Editorial: Darts and laurels
Laurels to the Rowan Public Library system, which ó as a Post story related this week ó has experienced a sharp increase in patrons as the economy has slowed. The library provides a vital community service regardless of the economic situation. In a downtown like this one, however, the library offers a quiet haven where people can either escape into a good book or movie or use the library’s computers and other resources to hunt for a new job or explore new career options. Public funds spent on library resources bear long-lasting dividends and directly benefit any citizen who walks through the library’s doors. That’s a lot of citizens, too. According to the American Library Association’s Web site, Americans visited their libraries nearly 1.3 billion times in the past year, checking out more than 2 billion items, an increase of more than 10 percent in both checked-out items and library visits compared with data from the last economic downturn in 2001.
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Dart to a spate of recent fires that have damaged or destroyed local homes. Frigid weather brings increased fire risks, as people amp up their use of space heaters, fireplaces and furnaces or turn to hazardous improvisations such as using kitchen stoves or kerosene heaters for household heat. When fires do erupt, frigid conditions can hamper rescue efforts and increase the risks for firefighters and other emergency personnel. The state’s fire statistics for the past year ó 24 fatalities, 220 injuries and almost 5,000 structure fires ó underscore the dangers. Stay warm, but follow common safety precautions and don’t put yourself or your family at risk.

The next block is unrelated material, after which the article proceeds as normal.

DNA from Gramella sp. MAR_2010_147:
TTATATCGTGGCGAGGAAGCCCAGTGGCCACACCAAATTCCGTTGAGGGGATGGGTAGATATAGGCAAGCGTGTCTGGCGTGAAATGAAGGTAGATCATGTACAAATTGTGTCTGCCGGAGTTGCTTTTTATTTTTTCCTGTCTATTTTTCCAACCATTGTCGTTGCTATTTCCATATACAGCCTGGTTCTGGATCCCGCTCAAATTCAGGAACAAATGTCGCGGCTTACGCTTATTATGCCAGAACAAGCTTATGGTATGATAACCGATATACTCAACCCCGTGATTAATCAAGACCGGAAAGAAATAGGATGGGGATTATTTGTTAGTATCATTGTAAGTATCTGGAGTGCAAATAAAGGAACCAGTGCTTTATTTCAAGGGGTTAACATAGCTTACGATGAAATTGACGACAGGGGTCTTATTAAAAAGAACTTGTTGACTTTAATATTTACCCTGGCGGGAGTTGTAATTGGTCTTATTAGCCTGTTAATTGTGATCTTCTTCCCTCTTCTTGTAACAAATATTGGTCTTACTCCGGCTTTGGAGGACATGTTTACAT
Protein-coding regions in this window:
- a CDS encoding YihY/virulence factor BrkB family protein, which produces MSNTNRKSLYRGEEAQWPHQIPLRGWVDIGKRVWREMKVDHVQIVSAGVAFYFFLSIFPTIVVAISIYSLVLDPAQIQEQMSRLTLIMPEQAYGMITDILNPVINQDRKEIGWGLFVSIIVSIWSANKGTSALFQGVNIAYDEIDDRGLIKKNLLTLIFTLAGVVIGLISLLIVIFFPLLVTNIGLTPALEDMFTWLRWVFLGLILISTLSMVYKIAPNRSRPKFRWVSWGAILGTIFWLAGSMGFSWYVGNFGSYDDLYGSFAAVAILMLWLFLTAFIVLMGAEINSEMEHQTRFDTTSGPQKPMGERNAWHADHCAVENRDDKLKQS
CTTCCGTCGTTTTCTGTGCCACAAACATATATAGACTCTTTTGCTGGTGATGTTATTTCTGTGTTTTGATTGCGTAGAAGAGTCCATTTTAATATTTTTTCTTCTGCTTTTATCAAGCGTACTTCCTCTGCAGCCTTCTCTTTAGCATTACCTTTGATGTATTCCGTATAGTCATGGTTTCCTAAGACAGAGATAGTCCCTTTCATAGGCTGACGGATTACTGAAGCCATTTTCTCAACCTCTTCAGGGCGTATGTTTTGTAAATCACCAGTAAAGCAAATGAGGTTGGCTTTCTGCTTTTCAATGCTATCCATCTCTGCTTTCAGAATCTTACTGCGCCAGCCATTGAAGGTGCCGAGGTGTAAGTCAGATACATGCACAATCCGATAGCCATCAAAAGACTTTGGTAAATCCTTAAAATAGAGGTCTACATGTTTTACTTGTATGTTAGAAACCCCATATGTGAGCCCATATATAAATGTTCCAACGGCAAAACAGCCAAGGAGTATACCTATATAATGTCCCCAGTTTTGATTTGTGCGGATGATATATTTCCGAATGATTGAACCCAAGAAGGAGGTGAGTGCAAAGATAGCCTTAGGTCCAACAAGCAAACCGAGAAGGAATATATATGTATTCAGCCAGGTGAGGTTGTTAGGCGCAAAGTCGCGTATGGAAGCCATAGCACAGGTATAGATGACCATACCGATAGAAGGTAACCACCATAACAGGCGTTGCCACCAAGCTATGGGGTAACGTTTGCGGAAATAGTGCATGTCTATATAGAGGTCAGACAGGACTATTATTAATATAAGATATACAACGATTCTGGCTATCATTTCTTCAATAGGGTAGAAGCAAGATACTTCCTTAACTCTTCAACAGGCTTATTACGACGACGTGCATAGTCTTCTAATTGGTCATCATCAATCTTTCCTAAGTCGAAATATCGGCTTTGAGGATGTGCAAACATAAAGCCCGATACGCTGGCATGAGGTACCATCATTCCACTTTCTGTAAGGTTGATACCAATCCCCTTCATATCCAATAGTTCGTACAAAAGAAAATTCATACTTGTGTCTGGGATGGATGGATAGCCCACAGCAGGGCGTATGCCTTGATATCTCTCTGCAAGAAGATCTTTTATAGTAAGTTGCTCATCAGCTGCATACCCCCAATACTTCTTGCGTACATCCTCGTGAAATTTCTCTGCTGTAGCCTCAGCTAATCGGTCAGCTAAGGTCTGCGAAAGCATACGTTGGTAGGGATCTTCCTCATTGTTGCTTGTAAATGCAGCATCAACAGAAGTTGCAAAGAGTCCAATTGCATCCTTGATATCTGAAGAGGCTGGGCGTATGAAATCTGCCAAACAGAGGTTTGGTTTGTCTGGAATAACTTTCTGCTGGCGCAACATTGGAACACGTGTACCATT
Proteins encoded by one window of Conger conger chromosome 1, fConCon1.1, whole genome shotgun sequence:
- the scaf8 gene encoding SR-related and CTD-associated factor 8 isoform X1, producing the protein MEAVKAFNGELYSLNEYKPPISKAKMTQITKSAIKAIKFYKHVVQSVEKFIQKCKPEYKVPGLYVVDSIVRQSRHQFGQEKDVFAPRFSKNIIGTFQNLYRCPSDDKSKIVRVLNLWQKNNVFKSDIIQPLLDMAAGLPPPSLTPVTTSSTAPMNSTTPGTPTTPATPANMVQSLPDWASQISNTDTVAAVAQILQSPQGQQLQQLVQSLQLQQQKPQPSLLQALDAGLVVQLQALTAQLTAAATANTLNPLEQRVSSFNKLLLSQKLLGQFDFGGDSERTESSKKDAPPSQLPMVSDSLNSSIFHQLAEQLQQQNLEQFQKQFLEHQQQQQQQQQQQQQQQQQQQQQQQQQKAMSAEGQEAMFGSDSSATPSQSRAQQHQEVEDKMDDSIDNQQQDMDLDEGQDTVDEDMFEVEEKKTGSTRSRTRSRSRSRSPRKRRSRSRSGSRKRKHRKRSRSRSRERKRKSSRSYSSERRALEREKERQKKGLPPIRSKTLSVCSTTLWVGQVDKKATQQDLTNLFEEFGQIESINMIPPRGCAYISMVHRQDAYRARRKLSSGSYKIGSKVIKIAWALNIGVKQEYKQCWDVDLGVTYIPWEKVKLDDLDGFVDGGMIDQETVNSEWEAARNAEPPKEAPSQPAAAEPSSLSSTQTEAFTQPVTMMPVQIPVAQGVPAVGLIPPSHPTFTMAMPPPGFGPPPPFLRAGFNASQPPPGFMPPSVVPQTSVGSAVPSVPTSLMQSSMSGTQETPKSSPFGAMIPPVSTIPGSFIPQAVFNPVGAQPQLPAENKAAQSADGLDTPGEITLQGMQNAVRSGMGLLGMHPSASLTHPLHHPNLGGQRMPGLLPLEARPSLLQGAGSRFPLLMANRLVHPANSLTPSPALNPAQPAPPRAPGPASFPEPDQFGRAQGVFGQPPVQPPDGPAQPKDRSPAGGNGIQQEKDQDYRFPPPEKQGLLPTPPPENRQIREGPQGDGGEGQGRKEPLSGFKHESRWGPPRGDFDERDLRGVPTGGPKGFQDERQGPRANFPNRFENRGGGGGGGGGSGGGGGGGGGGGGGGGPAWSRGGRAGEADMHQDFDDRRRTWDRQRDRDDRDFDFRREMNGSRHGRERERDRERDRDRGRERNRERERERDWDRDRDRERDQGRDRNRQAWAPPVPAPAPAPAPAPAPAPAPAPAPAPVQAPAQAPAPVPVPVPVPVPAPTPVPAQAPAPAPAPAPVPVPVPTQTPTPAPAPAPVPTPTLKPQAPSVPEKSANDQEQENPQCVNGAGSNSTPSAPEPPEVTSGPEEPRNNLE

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Laurels to signs of a healthier and stronger local community, as detailed in the 2008 Quality of Life Report Card from Healthy Rowan! As the agency notes, it doesn’t give letter grades but attempts to document longer term trends, and this latest report has some good news about declines in youth tobacco use, infant mortality rates among African-Americans and low birth-weight babies. The report card also points to areas where Rowan County continues to lag the state as a whole, such as teen pregnancy rates, the percentage of expectant mothers who don’t receive adequate prenatal care and the overall percentage of children living in poverty. Besides offering a snapshot of the community’s overall health, the report describes ongoing initiatives involving the Health Department and community partners. You can find the latest report and those for previous years on the Health Department’s Web site, which can be accessed through the main county government Web site: www.rowancountync.gov.